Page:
### Estimating Double Integrals

Double integrals measure volume, and are defined as limits of double Riemann Sums. We can estimate them by forgetting about the limit, and just looking at a Riemann sum; essentially this means we're adding up the volume of boxes that fit "under" the surface *z=f(x,y)*.

The word "under" is in quotes because the boxes aren't always under the surface. We start with a rectangle in the *xy*-plane, and then draw a box over it. (Or below, if *f(x,y)* is negative there!) To decide the height of the box, we evaluate *f(x,y)* somewhere in the rectangle. Common choices include the lower-left corner of the rectangle, or the midpoint of the rectangle. In the examples below you can compare these choices for a certain function.

The pictures below show visually how you estimate the double integral of

*f(x,y)=sin*^{2}x + cos^{2}y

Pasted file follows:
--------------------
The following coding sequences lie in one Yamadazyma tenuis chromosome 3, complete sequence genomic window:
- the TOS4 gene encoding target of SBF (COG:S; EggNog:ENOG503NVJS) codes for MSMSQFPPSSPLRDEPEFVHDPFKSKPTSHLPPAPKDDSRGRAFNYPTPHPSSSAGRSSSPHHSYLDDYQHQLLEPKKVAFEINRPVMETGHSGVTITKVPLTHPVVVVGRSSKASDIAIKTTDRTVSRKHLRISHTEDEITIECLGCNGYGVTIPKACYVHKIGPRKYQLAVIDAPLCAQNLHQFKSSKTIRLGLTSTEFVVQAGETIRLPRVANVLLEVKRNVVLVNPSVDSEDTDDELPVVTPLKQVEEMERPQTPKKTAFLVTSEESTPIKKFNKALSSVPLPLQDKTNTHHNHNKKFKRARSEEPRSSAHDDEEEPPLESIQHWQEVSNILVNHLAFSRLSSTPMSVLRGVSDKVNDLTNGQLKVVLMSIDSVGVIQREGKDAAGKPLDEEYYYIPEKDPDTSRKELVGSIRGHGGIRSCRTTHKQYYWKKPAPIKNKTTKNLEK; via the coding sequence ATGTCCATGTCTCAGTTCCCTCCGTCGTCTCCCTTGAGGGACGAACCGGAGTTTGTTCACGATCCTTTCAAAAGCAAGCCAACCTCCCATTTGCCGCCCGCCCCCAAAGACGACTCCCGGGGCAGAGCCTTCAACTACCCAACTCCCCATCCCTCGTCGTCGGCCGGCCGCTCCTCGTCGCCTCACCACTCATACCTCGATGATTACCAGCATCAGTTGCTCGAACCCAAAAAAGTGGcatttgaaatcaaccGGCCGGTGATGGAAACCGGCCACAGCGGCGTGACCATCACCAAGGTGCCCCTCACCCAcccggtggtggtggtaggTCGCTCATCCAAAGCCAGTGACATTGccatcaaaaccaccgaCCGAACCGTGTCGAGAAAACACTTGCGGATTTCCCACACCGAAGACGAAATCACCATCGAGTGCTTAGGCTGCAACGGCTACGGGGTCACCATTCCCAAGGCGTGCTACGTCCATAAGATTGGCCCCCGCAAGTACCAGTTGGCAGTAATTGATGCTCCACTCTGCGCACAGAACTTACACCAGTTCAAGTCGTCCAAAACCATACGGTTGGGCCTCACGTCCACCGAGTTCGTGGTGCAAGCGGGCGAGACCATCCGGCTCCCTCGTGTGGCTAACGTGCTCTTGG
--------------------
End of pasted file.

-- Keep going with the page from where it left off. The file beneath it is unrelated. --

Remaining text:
on the rectangle *R = [0,1] x [0, *π*]*. The three estimates shown are:

- 16 boxes, with the height evaluated at a corner of each rectangle
- 16 boxes, with the height evaluated at the midpoint of each rectangle
- 200 boxes, with the height evaluated at the midpoint of each rectangle

The actual value of the integral is π*( 1 - sin(2)/4 )*, or about 2.42743.
You can click on the pictures and rotate them; "shift"+(click and drag up/down) will zoom in and out. Press the "Home" key to reset the images.

| 16 boxes, with the height evaluated at a corner of each rectangle
Estimated Value: 2.16431
Actual Value: about 2.42743 |

| 16 boxes, with the height evaluated at the midpoint of each rectangle
Estimated Value: 2.41994
Actual Value: about 2.42743 |

| 200 boxes, with the height evaluated at the midpoint of each rectangle
Estimated Value: 2.42713
Actual Value: about 2.42743 |

Created using Live
Graphics 3D.

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